Some researchers have compared the seriousness of suicide attempts by LGB and heterosexual youth by asking people about their intent to end their lives. Safren & Heimberg (1999) found that 58 percent of LGB people who had attempted suicide reported that they had really hoped to die. In contrast, only 33 percent of heterosexuals who had attempted suicide reported that they had really hoped to die. Another measure of seriousness is the lethality of the means used to attempt suicide. For example, people who use firearms in a suicide attempt have a higher rate of suicide deaths than people who use other means, simply because firearms are more lethal than other means (Brent et al., 1991; Conwell et al., 2002; Brent & Bridge, 2003; Shenassa, Catlin, & Buka, 2003; Miller, Azrael, Hepburn, Hemenway, & Lippman, 2006). Remafedi and colleagues (1991) found in interviews with GB males 14 through 21 years of age that 54 percent of suicide attempts in this group could be classified as moderately to highly lethal. The study also reported that one fifth of LGB youth who attempted suicide needed hospitalization, and three-fifths were least or moderately rescuable (a measure of the seriousness of the attempt).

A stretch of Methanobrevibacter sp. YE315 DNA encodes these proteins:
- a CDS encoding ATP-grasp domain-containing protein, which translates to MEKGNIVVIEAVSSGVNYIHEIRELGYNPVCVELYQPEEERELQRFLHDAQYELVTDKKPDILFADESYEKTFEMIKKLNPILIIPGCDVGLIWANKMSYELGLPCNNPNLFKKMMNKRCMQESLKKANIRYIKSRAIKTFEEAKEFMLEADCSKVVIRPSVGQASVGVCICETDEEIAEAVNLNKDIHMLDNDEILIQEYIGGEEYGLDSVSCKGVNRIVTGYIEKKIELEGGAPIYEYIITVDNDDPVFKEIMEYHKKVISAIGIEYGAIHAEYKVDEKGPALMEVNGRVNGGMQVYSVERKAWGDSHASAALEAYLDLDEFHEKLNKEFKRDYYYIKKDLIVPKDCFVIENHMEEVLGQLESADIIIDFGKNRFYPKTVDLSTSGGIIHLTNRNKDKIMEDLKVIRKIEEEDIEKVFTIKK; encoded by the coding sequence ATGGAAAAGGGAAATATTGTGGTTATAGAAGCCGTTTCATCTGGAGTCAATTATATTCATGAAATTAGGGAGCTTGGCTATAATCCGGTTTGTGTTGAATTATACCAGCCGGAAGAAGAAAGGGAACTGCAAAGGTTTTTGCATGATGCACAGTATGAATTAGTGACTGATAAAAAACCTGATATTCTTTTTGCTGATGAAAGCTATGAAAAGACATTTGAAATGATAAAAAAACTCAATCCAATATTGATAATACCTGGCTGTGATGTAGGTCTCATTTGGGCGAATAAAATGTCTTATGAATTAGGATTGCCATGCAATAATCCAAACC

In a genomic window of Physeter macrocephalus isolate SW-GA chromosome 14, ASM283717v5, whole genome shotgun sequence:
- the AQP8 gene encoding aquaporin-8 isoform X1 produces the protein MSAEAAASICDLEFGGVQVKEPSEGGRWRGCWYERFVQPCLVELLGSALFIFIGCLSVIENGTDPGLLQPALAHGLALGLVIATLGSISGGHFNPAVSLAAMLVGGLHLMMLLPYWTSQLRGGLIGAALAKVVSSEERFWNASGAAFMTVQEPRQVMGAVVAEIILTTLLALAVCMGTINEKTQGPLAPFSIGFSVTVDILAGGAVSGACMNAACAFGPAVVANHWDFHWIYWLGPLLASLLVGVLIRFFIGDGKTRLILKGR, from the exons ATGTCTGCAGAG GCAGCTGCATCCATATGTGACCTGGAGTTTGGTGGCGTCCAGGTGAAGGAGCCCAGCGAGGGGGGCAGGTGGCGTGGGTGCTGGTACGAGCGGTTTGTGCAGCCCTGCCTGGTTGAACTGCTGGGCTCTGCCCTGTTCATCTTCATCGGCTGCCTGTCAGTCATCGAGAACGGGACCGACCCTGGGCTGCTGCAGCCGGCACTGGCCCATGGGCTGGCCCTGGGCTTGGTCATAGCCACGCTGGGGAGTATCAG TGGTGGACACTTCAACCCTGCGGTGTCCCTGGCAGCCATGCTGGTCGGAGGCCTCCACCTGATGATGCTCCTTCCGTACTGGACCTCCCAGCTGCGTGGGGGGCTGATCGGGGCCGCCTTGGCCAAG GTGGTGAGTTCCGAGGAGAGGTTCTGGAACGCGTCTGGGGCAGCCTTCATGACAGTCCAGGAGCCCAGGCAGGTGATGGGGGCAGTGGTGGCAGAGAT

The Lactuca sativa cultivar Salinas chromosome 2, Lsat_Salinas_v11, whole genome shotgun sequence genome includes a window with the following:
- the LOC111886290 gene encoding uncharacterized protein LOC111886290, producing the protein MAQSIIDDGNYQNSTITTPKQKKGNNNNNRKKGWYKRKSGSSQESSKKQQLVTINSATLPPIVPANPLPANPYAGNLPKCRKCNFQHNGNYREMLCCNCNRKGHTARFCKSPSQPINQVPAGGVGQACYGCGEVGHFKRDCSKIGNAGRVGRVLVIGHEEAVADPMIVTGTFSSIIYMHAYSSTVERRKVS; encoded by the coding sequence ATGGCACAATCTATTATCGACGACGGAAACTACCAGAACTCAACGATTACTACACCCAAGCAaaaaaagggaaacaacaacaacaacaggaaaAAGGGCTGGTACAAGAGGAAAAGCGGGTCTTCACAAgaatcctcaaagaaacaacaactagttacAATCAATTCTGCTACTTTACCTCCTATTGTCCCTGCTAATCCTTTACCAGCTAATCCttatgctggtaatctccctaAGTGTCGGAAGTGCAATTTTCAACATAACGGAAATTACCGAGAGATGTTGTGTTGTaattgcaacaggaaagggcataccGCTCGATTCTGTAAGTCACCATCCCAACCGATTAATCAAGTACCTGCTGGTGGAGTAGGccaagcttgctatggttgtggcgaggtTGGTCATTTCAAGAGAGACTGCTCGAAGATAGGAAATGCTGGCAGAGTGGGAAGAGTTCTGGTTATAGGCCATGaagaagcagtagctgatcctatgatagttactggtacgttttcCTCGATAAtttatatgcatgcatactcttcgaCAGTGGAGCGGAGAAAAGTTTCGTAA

It is important to note that all suicide attempts should be taken seriously by those responsible for the care of young people, including parents, school staff, and health care providers.
Prepared by the Suicide Prevention Resource Center
for the Center for Mental Health Services
Substance Abuse and Mental Health Services Administration
U.S. Department of Health and Human Services
Supported by Grant No. 1 U79 SM57392-02
The Suicide Prevention Resource Center (SPRC) provides prevention support, training, and resources to assist organizations and individuals to develop suicide prevention programs, interventions and policies, and to advance the National Strategy for Suicide Prevention.
Education Development Center, Inc.
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Newton MA 02458